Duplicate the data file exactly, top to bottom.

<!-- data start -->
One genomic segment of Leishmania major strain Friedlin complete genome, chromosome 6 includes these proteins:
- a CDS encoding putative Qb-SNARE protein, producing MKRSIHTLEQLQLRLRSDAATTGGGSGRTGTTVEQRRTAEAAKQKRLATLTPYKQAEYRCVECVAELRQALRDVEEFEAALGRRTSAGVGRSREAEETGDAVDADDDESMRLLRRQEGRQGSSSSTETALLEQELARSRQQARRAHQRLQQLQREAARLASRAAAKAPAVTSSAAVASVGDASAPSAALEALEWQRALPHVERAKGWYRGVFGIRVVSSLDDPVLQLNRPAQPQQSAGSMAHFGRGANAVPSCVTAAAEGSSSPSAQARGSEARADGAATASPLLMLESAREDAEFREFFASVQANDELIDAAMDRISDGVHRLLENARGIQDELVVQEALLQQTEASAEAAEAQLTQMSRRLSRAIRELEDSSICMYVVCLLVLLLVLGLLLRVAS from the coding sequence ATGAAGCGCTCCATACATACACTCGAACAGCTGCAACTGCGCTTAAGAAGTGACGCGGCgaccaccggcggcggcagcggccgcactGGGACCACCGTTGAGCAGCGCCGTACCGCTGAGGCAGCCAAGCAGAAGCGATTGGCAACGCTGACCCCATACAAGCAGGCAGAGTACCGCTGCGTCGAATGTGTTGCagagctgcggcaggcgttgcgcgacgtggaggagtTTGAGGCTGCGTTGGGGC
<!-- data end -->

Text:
One genomic segment of Leishmania major strain Friedlin complete genome, chromosome 6 includes these proteins:
- a CDS encoding putative Qb-SNARE protein, producing MKRSIHTLEQLQLRLRSDAATTGGGSGRTGTTVEQRRTAEAAKQKRLATLTPYKQAEYRCVECVAELRQALRDVEEFEAALGRRTSAGVGRSREAEETGDAVDADDDESMRLLRRQEGRQGSSSSTETALLEQELARSRQQARRAHQRLQQLQREAARLASRAAAKAPAVTSSAAVASVGDASAPSAALEALEWQRALPHVERAKGWYRGVFGIRVVSSLDDPVLQLNRPAQPQQSAGSMAHFGRGANAVPSCVTAAAEGSSSPSAQARGSEARADGAATASPLLMLESAREDAEFREFFASVQANDELIDAAMDRISDGVHRLLENARGIQDELVVQEALLQQTEASAEAAEAQLTQMSRRLSRAIRELEDSSICMYVVCLLVLLLVLGLLLRVAS from the coding sequence ATGAAGCGCTCCATACATACACTCGAACAGCTGCAACTGCGCTTAAGAAGTGACGCGGCgaccaccggcggcggcagcggccgcactGGGACCACCGTTGAGCAGCGCCGTACCGCTGAGGCAGCCAAGCAGAAGCGATTGGCAACGCTGACCCCATACAAGCAGGCAGAGTACCGCTGCGTCGAATGTGTTGCagagctgcggcaggcgttgcgcgacgtggaggagtTTGAGGCTGCGTTGGGGC